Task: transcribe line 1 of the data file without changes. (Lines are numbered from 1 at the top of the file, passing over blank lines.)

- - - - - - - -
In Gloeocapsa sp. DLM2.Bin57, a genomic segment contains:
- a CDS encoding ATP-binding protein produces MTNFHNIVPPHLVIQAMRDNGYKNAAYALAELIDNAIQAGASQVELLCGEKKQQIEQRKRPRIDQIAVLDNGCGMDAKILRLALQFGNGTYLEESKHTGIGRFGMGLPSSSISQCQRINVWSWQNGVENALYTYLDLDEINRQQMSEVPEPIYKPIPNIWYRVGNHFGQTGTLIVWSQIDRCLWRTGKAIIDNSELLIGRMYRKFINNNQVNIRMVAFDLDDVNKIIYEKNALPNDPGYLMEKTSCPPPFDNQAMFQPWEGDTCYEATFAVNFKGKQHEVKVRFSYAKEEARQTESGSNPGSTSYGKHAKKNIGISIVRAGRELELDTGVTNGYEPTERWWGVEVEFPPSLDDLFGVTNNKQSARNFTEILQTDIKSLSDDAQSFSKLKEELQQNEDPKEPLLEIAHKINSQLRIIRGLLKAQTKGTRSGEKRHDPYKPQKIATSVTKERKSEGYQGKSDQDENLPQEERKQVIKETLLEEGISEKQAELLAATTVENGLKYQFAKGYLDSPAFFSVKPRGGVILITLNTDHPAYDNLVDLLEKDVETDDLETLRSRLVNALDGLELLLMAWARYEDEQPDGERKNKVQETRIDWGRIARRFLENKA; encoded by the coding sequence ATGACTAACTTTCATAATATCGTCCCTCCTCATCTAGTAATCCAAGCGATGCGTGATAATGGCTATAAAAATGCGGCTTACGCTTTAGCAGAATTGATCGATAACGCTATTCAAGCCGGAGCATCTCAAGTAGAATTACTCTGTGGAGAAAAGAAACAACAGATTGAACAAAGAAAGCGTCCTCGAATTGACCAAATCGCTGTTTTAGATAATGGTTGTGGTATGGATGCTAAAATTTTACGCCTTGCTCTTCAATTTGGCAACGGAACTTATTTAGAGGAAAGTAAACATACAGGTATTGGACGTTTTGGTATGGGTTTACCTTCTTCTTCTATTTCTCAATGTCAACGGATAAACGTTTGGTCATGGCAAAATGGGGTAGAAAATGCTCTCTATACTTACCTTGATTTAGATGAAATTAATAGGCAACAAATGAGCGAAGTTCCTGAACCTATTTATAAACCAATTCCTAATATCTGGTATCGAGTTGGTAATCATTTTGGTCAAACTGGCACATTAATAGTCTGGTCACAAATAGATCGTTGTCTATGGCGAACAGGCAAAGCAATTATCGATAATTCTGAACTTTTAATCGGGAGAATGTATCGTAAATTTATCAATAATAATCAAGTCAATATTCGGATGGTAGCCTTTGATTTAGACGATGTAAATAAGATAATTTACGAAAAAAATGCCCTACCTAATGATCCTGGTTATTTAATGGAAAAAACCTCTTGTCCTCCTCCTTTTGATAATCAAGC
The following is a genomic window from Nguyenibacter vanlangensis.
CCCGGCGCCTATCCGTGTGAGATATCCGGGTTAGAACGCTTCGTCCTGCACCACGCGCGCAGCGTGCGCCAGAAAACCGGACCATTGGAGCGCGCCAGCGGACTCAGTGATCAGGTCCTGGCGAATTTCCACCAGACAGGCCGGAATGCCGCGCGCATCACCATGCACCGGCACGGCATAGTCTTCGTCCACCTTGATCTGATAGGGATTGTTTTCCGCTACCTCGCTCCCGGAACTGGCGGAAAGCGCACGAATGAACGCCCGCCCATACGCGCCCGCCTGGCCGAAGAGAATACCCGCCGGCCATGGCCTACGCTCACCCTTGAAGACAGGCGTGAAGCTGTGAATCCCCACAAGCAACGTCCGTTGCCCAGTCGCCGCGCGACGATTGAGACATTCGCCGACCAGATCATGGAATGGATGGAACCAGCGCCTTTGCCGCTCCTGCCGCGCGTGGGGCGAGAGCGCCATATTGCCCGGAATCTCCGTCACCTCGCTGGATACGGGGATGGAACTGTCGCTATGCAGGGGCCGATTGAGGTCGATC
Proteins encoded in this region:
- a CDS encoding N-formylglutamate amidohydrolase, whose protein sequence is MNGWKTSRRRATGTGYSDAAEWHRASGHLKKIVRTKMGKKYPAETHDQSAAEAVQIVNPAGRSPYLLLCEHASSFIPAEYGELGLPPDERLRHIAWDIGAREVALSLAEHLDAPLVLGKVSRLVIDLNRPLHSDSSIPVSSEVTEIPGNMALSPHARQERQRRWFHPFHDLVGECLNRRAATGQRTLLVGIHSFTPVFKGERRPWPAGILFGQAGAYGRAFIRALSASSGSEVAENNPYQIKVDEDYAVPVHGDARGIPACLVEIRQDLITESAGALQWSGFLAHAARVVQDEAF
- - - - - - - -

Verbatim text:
In Gloeocapsa sp. DLM2.Bin57, a genomic segment contains: